WHAT THE HELL

Kevin Brennan Writes About What It's Like

Spots of time

MomJudy

My mom came to town last week for her 80th birthday. She’s anxious on planes these days, so my sister, Judy, came with her, like always, and we lined up a few things to do that we thought they’d like. It’s not easy to entertain an 80-year-old lady with a portable oxygen concentrator (she’s had emphysema for the last few years), but we did our best.

On her birthday Sunday, we piled her into the car along with a wheelchair we had rented, and took her on one of our favorite local hikes. Three and a half miles along the middle fork of the American River.

Foolhardy? It seemed like it at first, as I tried to keep her from careering downhill from the parking lot on the rough, rocky drive. I suppose the gate at the trail head would have stopped her, but you never know. Managed, somehow, but then the trail leveled out and the four of us eased into a steady pace on the crushed gravel. It wasn’t hard to push the chair on that stuff, luckily, though Mom’s ride seemed a little jarring now and then. She was a good sport about it, fiddling sometimes with her smartphone to snap a picture of the gorgeously sunlit canyon with the river swimming along below. She kept showing her photos to Judy and asking if she got the picture, and Judy said if you meant to take a picture of your knees you did. Judy got some good shots for her instead.

At the picnic tables almost a couple of miles in, we had blueberry muffins from a local bakery and washed them down with Capri Suns from our backpack. The dog sat under the table and got his share from my wife, who was talking about the longevity of some of the great movie actresses from the past, like Bette Davis and Lauren Bacall. (Sue’s a real movie buff.) You’re doing as well as them, she said to my mom, who recounted again the time she packed all us kids up into the car when my dad hadn’t come home for dinner and took us to the drive-in to see Hush… Hush, Sweet Charlotte. She wanted to stick it to Dad, and it worked. He was stunned to ramble in around nine to find nobody home.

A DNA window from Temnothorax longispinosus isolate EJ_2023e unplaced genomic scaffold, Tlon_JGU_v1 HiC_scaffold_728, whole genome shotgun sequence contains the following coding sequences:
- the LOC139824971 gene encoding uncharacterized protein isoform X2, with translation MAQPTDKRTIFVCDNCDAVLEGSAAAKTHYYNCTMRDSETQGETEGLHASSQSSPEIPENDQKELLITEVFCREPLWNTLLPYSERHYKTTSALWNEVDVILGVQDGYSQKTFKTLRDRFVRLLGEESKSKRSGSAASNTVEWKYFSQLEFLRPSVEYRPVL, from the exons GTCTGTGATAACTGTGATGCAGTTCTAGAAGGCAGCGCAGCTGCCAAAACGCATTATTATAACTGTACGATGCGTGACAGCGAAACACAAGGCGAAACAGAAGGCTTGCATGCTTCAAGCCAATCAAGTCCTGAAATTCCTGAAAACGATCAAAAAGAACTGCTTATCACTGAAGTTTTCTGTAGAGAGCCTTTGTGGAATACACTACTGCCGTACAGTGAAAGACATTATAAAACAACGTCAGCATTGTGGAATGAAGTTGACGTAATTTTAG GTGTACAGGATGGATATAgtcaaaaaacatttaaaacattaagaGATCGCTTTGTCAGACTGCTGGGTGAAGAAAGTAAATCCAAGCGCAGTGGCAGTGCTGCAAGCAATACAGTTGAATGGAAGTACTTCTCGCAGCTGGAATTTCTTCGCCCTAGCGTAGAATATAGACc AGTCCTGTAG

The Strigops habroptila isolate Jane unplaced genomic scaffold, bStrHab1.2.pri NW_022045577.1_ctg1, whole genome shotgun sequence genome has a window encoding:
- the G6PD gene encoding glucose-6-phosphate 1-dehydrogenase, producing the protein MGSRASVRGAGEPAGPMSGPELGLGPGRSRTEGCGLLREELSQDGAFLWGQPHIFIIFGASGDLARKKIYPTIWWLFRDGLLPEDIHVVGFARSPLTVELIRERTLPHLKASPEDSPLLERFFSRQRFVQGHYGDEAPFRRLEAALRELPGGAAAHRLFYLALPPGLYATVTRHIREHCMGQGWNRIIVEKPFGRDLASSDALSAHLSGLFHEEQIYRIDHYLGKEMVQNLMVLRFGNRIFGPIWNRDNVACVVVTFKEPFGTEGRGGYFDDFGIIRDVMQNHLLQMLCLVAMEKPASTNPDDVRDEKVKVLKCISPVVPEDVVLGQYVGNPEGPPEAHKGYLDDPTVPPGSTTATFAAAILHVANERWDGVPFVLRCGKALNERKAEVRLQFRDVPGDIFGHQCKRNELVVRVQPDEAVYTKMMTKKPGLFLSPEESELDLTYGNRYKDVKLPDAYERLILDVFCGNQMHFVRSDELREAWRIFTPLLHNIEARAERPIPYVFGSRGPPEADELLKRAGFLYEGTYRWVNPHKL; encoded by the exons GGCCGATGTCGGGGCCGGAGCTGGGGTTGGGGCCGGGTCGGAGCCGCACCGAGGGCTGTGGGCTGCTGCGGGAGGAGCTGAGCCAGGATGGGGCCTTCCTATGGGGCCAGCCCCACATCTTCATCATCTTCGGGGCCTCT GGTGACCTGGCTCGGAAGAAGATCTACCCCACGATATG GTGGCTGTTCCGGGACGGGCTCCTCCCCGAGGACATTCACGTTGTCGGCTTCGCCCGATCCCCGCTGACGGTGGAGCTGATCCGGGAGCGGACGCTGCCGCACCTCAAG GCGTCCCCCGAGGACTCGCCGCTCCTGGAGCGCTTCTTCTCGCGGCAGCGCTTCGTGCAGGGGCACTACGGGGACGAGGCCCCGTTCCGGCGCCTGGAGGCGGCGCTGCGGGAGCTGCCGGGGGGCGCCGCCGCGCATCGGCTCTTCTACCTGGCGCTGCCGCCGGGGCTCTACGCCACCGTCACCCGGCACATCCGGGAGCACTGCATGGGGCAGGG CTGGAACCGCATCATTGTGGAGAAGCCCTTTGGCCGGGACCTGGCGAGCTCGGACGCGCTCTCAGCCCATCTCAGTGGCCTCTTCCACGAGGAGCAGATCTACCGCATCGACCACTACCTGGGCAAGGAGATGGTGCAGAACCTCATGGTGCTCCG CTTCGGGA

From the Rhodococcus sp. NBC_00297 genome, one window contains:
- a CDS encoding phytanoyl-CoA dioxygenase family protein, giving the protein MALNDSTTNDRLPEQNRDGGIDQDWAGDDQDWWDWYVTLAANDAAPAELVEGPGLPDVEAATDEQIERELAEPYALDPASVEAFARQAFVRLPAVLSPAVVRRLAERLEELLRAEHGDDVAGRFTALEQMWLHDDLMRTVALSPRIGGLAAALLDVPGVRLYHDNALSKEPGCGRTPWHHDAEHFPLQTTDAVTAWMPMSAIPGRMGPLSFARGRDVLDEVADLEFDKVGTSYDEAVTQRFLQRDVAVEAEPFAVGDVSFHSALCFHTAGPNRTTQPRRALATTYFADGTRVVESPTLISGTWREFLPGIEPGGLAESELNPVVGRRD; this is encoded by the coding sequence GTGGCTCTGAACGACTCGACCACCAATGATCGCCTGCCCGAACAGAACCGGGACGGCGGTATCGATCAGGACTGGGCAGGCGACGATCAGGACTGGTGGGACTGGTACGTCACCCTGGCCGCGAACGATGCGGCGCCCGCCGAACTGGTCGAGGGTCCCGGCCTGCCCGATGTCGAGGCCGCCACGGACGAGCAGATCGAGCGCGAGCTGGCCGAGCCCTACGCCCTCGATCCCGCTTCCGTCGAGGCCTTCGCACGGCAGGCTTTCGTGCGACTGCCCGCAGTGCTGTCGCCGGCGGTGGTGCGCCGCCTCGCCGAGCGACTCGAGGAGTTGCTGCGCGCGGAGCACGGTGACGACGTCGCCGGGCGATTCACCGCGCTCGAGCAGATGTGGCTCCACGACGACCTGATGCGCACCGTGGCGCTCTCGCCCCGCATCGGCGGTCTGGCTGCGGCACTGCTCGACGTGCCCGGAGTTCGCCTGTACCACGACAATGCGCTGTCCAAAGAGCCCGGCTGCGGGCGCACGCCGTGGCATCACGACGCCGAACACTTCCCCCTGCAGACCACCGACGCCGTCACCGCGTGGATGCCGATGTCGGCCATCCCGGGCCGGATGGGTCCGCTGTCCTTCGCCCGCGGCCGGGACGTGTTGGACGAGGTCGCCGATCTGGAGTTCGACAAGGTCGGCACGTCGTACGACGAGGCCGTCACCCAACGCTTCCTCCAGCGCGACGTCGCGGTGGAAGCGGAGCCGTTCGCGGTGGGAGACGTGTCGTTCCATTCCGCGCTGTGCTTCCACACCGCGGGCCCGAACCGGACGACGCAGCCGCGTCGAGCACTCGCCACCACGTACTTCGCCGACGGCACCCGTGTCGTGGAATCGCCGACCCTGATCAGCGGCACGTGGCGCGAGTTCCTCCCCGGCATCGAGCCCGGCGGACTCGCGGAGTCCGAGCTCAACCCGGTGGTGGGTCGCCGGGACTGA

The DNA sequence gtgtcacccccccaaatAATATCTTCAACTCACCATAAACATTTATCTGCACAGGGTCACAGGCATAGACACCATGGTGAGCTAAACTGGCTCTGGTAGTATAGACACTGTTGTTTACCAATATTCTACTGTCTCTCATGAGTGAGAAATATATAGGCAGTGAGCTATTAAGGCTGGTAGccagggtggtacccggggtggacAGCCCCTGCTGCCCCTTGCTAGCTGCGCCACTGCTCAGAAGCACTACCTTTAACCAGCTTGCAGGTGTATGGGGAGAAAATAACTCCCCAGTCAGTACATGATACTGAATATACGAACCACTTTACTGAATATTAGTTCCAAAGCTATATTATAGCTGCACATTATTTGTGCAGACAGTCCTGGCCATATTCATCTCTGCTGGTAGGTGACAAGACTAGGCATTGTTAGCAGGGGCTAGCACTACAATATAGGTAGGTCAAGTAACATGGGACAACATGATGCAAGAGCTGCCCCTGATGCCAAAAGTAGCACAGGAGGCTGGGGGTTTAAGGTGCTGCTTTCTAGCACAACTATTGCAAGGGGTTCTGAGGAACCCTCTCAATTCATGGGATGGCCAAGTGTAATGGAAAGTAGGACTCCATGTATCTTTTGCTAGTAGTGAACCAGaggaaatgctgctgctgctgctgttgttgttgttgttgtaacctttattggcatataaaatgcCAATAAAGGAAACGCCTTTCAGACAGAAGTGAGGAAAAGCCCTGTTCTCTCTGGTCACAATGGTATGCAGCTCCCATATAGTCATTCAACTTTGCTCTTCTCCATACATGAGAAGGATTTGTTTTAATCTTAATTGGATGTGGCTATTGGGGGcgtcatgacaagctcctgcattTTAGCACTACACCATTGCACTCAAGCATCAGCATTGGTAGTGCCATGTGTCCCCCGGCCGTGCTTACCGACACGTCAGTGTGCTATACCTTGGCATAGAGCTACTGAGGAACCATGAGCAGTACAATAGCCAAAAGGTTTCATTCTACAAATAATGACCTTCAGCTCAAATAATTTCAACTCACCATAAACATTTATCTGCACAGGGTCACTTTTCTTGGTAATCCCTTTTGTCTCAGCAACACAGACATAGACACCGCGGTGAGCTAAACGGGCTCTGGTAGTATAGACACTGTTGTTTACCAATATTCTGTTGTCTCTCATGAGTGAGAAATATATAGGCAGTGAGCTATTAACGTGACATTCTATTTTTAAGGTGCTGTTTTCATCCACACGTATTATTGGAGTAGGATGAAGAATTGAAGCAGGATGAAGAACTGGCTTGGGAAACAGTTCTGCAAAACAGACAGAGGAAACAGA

On the way back, people were giving us the most tender looks — a middle-aged man pushing an elderly lady with an oxygen concentrator in her lap in a wheelchair on a just-traversable trail. Everyone said hi. Some people were almost too eager to engage, and I chalk it up to a little bit of anxiety over their own aging parents, or how fast time goes in life. But it doesn’t go so fast that you can’t plan a few nice things and try something out of the ordinary to make a loved one happy for a while.

Monday, we took Mom on a Lake Tahoe cruise, hoisted her up to the top deck and wrapped her in a thick wool blanket so she’d be comfortable in the breeze. We had to be up there, because only there could you see the lake and the mountains and the sky in their entirety, and it was all so blue and crisp and expansive and magnificent that we all agreed it was worth being just a little chilly.

Mom fiddled with her smartphone and took some pictures of the table legs.

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15 comments on “Spots of time